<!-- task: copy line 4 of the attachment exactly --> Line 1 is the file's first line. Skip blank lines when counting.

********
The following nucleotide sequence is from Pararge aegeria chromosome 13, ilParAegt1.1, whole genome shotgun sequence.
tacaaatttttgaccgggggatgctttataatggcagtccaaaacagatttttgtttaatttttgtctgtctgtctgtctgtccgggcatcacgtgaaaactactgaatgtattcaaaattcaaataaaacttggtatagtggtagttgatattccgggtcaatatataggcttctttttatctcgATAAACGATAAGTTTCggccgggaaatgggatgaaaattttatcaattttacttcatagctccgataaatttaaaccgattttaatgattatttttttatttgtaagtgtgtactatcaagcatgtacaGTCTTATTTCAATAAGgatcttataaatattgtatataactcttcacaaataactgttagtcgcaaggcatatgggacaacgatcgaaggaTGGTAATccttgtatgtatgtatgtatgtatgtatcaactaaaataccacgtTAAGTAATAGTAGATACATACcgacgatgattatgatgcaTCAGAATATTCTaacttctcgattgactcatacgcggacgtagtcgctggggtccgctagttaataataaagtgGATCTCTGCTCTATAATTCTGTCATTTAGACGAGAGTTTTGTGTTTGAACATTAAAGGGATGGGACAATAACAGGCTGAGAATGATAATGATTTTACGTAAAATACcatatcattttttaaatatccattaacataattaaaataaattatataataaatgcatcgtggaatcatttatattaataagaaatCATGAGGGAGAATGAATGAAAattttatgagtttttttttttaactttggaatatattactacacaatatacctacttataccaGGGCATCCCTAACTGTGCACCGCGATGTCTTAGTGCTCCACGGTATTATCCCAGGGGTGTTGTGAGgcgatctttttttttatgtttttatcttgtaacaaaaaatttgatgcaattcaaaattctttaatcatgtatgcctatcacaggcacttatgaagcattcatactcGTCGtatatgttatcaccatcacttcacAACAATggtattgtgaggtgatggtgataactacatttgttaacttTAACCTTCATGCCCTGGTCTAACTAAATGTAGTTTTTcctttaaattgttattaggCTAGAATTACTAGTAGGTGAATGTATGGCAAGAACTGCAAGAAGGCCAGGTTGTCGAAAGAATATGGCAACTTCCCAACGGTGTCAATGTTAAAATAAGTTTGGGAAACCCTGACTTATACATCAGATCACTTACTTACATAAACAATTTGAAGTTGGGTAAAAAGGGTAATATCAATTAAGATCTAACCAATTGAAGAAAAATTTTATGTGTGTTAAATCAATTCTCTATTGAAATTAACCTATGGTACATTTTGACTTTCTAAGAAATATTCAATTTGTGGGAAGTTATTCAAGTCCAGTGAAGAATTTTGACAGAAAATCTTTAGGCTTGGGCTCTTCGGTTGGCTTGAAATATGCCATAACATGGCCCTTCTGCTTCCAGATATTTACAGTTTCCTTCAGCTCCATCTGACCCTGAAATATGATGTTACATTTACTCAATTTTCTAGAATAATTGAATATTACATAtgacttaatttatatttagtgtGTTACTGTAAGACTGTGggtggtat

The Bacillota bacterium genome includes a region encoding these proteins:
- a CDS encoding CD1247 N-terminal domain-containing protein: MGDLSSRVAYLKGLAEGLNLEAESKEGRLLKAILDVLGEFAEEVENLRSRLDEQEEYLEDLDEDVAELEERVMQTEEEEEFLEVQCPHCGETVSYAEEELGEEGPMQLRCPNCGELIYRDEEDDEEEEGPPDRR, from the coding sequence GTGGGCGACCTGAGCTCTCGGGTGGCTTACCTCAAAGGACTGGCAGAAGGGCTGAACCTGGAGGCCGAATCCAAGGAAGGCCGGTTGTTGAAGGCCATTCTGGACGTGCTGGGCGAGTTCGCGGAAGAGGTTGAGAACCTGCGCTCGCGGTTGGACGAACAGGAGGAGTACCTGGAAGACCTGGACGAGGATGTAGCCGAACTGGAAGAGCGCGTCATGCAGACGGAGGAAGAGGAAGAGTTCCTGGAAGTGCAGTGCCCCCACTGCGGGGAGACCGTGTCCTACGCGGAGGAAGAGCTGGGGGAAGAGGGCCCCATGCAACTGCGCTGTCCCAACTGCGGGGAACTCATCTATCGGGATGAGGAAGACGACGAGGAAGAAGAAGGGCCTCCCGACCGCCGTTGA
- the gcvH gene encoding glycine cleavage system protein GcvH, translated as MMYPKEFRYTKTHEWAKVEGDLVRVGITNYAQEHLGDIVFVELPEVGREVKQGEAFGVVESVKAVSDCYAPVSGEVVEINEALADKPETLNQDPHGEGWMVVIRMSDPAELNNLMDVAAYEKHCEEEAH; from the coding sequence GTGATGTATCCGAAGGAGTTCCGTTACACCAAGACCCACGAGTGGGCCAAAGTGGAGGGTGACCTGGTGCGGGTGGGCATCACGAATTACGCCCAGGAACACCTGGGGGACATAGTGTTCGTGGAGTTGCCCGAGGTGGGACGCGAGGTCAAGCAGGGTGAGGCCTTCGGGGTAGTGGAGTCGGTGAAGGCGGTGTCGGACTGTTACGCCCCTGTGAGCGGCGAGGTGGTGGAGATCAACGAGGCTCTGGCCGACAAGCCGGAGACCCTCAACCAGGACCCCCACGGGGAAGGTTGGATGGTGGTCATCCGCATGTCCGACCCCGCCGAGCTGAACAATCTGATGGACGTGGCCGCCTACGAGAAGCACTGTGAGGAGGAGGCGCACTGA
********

- a CDS encoding CD1247 N-terminal domain-containing protein: MGDLSSRVAYLKGLAEGLNLEAESKEGRLLKAILDVLGEFAEEVENLRSRLDEQEEYLEDLDEDVAELEERVMQTEEEEEFLEVQCPHCGETVSYAEEELGEEGPMQLRCPNCGELIYRDEEDDEEEEGPPDRR, from the coding sequence GTGGGCGACCTGAGCTCTCGGGTGGCTTACCTCAAAGGACTGGCAGAAGGGCTGAACCTGGAGGCCGAATCCAAGGAAGGCCGGTTGTTGAAGGCCATTCTGGACGTGCTGGGCGAGTTCGCGGAAGAGGTTGAGAACCTGCGCTCGCGGTTGGACGAACAGGAGGAGTACCTGGAAGACCTGGACGAGGATGTAGCCGAACTGGAAGAGCGCGTCATGCAGACGGAGGAAGAGGAAGAGTTCCTGGAAGTGCAGTGCCCCCACTGCGGGGAGACCGTGTCCTACGCGGAGGAAGAGCTGGGGGAAGAGGGCCCCATGCAACTGCGCTGTCCCAACTGCGGGGAACTCATCTATCGGGATGAGGAAGACGACGAGGAAGAAGAAGGGCCTCCCGACCGCCGTTGA